First responders seek common lingo
XML serves as base of new language
Emergency Interoperability Consortium
A national effort to ensure that first responders can exchange information among any systems is picking up steam as community officials renew their efforts to overcome traditional barriers to sharing information.
Interoperability is a hot topic in homeland security discussions, where it affects voice and data communications among first responders. Although many groups, including the criminal justice, transportation and medical communities, have solved some internal interoperability problems, often the transportation community's solutions are not interoperable with those of the medical community.
Recognizing the problem, officials in the Homeland Security Department's Disaster Management
e-Government Initiative Office are working with members of the Emergency Interoperability Consortium to develop an interoperability language known as Emergency Data Exchange Language (EDXL). The consortium is made up of federal, state and local agency officials and information technology industry leaders.
The members' goal is to have first responders use EDXL, an Extensible Markup Language standard. Systems that can handle XML will be able to handle the metadata specific to a first responder community, standards experts say. Most systems will be able to use EDXL as system development progresses.
Data interoperability is crucial for nationwide emergency response systems. DHS' National Incident Management System (NIMS), for example, is needed for information sharing, said Frank Cilluffo, director of the Homeland Security Policy Institute at George Washington University.
The future effectiveness of NIMS depends on common federal, state and local policies and practices that must be in place by the end of 2007, Cilluffo said.
"The ability to communicate, the ability to make sure that the data is interoperable, will be absolutely crucial to these efforts," he said.
Experts at all levels of government have been talking about achieving interoperability, but true interoperability has been attained only in small, regional efforts. EDXL, standards experts say, should allow emergency response officials to share information more broadly.
Besides NIMS, other interoperability systems and initiatives, such as the National Capitol Region's Capital Wireless Integrated Network, could use EDXL to communicate with other systems.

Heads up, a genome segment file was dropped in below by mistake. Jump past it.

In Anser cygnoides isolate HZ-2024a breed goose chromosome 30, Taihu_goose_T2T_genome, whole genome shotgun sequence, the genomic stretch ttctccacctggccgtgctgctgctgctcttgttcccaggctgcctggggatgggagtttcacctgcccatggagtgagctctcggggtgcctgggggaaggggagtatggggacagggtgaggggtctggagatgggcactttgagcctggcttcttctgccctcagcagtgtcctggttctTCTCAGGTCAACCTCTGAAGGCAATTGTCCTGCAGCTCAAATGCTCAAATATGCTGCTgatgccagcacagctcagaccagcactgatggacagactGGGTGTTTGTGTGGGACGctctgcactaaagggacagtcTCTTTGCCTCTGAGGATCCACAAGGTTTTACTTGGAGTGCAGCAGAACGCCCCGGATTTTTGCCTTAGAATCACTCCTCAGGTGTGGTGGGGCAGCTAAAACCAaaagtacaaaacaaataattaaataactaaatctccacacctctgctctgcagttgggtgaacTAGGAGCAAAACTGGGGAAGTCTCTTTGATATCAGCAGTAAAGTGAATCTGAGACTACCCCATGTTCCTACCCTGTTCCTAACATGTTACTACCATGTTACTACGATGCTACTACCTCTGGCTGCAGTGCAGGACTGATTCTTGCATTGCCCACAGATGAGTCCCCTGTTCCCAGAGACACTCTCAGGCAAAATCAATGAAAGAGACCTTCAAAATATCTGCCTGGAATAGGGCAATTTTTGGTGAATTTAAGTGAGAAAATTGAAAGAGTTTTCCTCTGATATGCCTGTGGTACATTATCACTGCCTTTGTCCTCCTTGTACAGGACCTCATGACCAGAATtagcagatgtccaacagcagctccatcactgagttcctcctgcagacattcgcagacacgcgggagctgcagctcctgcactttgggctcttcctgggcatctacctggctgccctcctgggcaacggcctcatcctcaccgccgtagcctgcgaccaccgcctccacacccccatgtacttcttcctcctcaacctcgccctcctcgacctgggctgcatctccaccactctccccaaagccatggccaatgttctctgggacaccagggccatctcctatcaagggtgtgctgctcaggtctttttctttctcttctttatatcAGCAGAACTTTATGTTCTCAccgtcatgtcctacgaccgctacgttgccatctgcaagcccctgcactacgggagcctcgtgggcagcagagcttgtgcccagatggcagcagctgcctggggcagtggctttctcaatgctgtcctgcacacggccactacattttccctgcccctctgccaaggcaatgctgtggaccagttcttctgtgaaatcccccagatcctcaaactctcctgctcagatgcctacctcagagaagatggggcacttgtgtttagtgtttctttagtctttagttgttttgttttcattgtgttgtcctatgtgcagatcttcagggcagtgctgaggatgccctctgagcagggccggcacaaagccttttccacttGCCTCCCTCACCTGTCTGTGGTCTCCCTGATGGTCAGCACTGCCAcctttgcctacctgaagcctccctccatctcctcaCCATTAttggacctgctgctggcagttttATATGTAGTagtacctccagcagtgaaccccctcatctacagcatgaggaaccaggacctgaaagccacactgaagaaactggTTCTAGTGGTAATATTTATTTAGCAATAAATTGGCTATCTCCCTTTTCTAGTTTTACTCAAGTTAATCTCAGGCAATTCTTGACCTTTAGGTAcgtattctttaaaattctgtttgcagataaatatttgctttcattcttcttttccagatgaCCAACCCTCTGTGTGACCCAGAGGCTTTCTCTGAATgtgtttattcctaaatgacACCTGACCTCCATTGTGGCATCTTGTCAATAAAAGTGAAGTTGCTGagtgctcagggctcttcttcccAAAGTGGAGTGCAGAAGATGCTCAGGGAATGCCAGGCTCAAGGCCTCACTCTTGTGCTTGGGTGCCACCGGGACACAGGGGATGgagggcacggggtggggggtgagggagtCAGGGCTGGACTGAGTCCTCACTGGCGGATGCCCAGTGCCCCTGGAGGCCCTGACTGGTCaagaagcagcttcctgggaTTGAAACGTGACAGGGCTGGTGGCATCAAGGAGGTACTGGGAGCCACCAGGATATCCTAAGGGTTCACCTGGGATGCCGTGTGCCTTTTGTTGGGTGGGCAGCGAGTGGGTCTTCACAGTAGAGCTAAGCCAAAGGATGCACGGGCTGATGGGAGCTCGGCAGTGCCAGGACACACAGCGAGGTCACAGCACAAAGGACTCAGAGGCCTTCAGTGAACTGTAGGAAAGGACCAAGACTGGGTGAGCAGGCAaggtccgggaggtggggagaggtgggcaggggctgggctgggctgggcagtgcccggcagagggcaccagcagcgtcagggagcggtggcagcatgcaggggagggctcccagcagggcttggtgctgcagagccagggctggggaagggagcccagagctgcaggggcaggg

But EDXL alone will not fully solve the interoperability problem, public safety experts say. Policy issues also must be considered, including providing systems to cash-strapped communities and identifying the type of information to be shared. Deciding who will have access to what information will be a continual matter of debate, said John Markey, director of the Office of Emergency Management Fire and Rescue Service Division in Frederick County, Md.
The EDXL standard itself is the next step in the evolution of the Common Alerting Protocol (CAP), an open standard for exchanging hazard warnings and reports. That protocol has already been tested and certified as an international standard by the Organization for the Advancement of Structured Information Standards, a nonprofit, global consortium that is developing e-business standards.
CAP is in place and in use, and the XML schema will enhance its technical capability so that better policy decisions can be made, said public officials familiar with the protocol. With XML "headers" and "wrappers," emergency response data can be freely exchanged among systems and applications, said Jack Potter, director of emergency services at Winchester Medical Center in Virginia.
With EDXL, he said, "any given jurisdiction or agency picks the [application] that works best for them."
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